As with play outside of the confines of combat, the key to engaging the interest of the players in a traditional adventure game lies in giving them choices and having them make a decision, often with limited information. At some point it occurred to me that critical hits and fumbles might be more interesting if players chose whether to risk them or not; and with that thought, a floodgate of possibilities seemed to open to me, and I began to think of all combat actions more explicitly in terms of choices, risks, and tradeoffs. For example, perhaps the most basic set of choices are what sort of movement to make on encountering an enemy; charge, advance, stand ground (maybe set to receive a charge or make a ranged attack), fall back, evade, or flee? Each is suitable for a different situation, carries its own risk, and relies to some degree on the player predicting what his opponents will do. However, once in close combat, options tend to become more constricted, and can even become a slog where the only decision is whether to keep fighting or attempt to withdraw.
It is frequently these sort of situations that combat action subsystem has been designed for, though it also applies much more broadly. The basic idea is that when a player declares a non standard action, the game master has the option of allowing for a variable outcome outside of the default rules. This is likely nothing new for experienced game masters, especially those used to playing lighter sorts of roleplaying games, but the purpose is to provide a very basic structure for the less experienced, and by presenting potentially new ideas and possibilities encourage additional development and advancement on the part of the more experienced. The underlying premise is that, given the right conditions, a character sacrifices x to gain y chance of z happening. A typical example might be an attempt by a character of greater fighting ability trying to disarm another of lesser fighting ability. The game master might indicate that the character must give up an attack and roll a 16+ on 1d20 to force his opponent to make a saving throw or drop his weapon.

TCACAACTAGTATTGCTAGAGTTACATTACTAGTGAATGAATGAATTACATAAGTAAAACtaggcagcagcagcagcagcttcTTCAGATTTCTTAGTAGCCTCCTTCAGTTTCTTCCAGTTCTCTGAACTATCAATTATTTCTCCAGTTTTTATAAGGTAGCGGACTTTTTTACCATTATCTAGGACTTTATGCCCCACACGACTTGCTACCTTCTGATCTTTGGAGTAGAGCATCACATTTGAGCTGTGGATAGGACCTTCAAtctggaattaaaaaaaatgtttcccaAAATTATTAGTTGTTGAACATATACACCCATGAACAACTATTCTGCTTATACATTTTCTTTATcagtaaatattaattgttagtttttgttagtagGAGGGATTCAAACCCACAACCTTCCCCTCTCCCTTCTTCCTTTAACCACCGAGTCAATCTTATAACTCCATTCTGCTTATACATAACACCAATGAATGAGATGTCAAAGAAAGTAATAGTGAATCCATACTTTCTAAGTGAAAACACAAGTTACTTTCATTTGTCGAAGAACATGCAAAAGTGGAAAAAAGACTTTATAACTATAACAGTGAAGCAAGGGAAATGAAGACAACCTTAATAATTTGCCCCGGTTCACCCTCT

There are dozens of possible ways to resolve that action, even just establishing the percentage chances involved could have a score or more variations. The conditions are also subjective, so one game master might allow one thing, whilst another would not. Our current intention is to provide a number of example combat actions and leave the rest up to the individual game master to develop, ignore, or ad hoc. The subsystem is entirely optional, and can be used in full, in part, or not at all, depending on the preference of the group. For my part, I think the concept is a strong one, well rooted in traditional play, and with a great deal of unexplored potential, especially with regard to cooperative actions, and differentiating between weapons beyond the typical statistics. That the subsystem only ever need get as complicated as the individual group desires, and can always return to greater level of abstraction I also find very attractive. Whilst the exact form of combat actions in AS&SoH are subject to the vagaries of future development, to further clarify what is intended, I have created a short example pdf of combat actions that are suitable for use with OSRIC or some other similar traditional swords & sorcery adventure game.